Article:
WILLACY COUNTY, Texas (ValleyCentral) — AirLift Texas 5, a critical care air ambulance from Air Methods, helped save the life of a 2-month-old baby boy in Willacy County.
“When I tried calling him he wouldn’t move, I said ‘Rico’ and he just looked so pale to me when I picked him he just felt so loose. I checked his pulse and he didn’t have one,” said Ruby Torres, mother to twins Rico and Rowen.
Torres said in mid-June she laid both twins down for a nap when one baby, Rowen, began to cry. When she checked on both babies, she faced every mother’s worst nightmare when she found her 2-month-old baby Rico lifeless.
That is when she called 911.
“I gave him CPR and he did a big gulp and they were just telling me to do it and just like my heart just kept telling me not to give up, but in my mind, it was just like ‘I’m done, it’s done’,” said Torres.
Moments later, Lisa Lopez, the lead EMT with Willacy County EMS on the scene that day, responded to the call and immediately began CPR on Rico. Lopez confirmed that Rico went into pediatric cardiac arrest, something she said is any medic’s worst fear.
Lopez said she was able to bring Rico back to life in what she called a moment of relief.
“He went from being completely lifeless and limp to seeing him do an agonal breath,” said Lopez. “I said ‘hold everyone stop’ and we verified and we were able to get a pulse back.”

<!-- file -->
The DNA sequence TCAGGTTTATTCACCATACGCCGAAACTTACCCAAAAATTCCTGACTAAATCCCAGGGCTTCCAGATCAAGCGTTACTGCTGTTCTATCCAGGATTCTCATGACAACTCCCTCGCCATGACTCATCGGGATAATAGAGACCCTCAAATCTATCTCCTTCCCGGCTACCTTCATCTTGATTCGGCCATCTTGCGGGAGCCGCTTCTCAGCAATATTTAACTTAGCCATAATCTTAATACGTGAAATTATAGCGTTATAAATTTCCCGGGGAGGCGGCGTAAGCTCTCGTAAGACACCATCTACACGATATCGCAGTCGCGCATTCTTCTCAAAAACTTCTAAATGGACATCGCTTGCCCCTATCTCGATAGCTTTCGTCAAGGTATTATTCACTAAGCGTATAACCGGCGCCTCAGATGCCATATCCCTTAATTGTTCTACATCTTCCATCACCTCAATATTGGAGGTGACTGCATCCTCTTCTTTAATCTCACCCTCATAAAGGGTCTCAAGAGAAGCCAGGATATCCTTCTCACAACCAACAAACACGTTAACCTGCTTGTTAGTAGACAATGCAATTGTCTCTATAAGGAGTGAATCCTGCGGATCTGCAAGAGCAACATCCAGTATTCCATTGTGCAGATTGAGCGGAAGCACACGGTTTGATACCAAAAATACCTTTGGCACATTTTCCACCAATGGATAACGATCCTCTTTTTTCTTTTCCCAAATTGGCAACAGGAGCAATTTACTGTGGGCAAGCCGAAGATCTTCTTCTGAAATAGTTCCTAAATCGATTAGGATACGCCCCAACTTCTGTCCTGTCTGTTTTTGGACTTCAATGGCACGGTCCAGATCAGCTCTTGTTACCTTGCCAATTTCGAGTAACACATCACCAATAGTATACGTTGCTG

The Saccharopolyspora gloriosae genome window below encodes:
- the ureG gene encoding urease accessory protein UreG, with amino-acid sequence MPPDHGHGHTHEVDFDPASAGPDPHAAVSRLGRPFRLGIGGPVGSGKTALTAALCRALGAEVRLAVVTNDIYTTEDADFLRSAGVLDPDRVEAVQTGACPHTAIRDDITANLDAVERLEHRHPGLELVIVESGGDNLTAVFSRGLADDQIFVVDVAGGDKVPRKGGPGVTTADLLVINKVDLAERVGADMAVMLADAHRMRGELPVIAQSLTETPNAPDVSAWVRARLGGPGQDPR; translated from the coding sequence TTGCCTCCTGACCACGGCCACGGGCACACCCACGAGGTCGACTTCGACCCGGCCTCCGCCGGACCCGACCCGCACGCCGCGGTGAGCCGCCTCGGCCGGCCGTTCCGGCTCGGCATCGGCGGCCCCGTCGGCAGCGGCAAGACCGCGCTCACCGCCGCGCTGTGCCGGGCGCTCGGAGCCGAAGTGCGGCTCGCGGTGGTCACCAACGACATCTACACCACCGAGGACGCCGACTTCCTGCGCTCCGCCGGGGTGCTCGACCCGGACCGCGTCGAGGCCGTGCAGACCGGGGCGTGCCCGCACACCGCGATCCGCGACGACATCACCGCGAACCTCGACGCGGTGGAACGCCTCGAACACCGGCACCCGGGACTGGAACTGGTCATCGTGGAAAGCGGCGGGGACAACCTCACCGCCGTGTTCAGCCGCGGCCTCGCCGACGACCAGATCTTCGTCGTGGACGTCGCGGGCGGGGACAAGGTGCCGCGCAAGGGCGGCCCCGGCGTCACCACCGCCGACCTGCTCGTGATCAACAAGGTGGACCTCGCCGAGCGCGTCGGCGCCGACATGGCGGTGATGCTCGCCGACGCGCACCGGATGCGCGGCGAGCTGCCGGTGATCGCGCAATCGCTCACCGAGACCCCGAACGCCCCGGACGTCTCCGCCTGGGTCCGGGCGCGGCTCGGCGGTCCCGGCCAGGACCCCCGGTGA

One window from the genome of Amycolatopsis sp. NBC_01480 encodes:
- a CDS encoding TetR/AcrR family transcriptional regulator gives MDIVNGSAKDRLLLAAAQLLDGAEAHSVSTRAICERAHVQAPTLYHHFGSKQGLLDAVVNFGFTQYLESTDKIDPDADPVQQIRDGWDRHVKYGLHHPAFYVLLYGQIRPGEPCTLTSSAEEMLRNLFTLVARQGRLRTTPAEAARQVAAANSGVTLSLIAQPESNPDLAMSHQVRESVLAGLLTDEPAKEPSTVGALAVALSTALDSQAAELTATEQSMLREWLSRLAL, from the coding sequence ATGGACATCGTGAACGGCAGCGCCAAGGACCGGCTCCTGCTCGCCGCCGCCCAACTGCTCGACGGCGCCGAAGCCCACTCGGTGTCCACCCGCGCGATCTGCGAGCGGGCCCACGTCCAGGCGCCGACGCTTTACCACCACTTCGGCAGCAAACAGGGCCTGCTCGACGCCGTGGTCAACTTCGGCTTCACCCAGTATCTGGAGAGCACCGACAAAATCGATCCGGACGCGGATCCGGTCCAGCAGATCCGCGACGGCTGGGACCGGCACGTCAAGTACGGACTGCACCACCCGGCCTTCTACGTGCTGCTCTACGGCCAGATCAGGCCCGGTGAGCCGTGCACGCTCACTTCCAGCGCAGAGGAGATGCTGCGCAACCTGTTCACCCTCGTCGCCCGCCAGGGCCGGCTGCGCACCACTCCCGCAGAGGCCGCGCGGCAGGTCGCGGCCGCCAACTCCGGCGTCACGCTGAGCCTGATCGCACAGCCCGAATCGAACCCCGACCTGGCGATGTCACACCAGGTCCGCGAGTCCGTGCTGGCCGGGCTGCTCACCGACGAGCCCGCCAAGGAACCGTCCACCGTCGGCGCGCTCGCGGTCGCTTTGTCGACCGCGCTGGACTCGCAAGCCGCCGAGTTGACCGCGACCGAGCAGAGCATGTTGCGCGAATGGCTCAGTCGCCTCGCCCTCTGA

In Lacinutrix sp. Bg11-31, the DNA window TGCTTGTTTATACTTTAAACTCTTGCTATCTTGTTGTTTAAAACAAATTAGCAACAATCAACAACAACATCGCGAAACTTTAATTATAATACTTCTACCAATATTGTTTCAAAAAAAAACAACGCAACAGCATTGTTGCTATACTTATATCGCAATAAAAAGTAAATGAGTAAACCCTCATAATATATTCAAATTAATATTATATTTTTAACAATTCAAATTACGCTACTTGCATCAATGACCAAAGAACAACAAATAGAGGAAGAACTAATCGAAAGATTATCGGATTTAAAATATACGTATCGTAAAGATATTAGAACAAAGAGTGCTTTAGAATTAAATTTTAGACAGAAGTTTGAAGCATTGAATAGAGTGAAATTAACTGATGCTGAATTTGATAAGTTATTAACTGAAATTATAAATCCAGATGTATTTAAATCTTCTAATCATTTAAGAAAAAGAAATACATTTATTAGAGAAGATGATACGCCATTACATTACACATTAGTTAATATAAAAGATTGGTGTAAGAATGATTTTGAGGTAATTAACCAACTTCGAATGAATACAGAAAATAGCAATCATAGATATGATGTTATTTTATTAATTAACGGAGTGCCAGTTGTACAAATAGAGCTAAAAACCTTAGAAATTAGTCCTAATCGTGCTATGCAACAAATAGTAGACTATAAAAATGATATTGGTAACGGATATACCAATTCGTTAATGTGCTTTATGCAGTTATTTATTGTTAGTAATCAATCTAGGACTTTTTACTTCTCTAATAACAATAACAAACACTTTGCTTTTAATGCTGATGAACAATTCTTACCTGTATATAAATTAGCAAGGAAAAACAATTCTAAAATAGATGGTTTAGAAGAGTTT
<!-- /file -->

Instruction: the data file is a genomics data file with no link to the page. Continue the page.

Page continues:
However, Lopez said Rico’s pulse kept failing, and getting him to the nearest hospital was his only hope. She explained the nearest hospital, Valley Baptist in Harlingen, was a 30-minute ride away.
AirLift Texas 5, based out of Weslaco, began its latest paramedic airlift service on June 1, 2022. Lopez said they called in the helicopter paramedics from Air Methods, who are not exclusive to any hospital or EMS agency, and flew Rico to Harlingen in 13 minutes.
“If it wasn’t for the helicopter to have airlifted him over there right away I don’t know what would’ve happened,” said Torres.
The flight team said this was their first flight to Willacy County.
“We got the full story when we got to the back of the ambulance, we figured out it would be a little complicated,” said Adrian Peña, a flight nurse paramedic with Air Methods.
“You have to take the emotion out of the call, and you have to show up and be able to go to work,” said Jack Fulmer, a flight paramedic with Air Methods.
On Thursday, the flight team was reunited with Rico and his mother for the first time since the incident took place.
“We’re glad to be completely a part of it and forever attached,” said Richard Garza, a helicopter pilot with Air Methods. “We’d love to see him grow up and maybe become a helicopter pilot one day.”
Torres said Rico is doing well although she and her family are still recovering from the scare.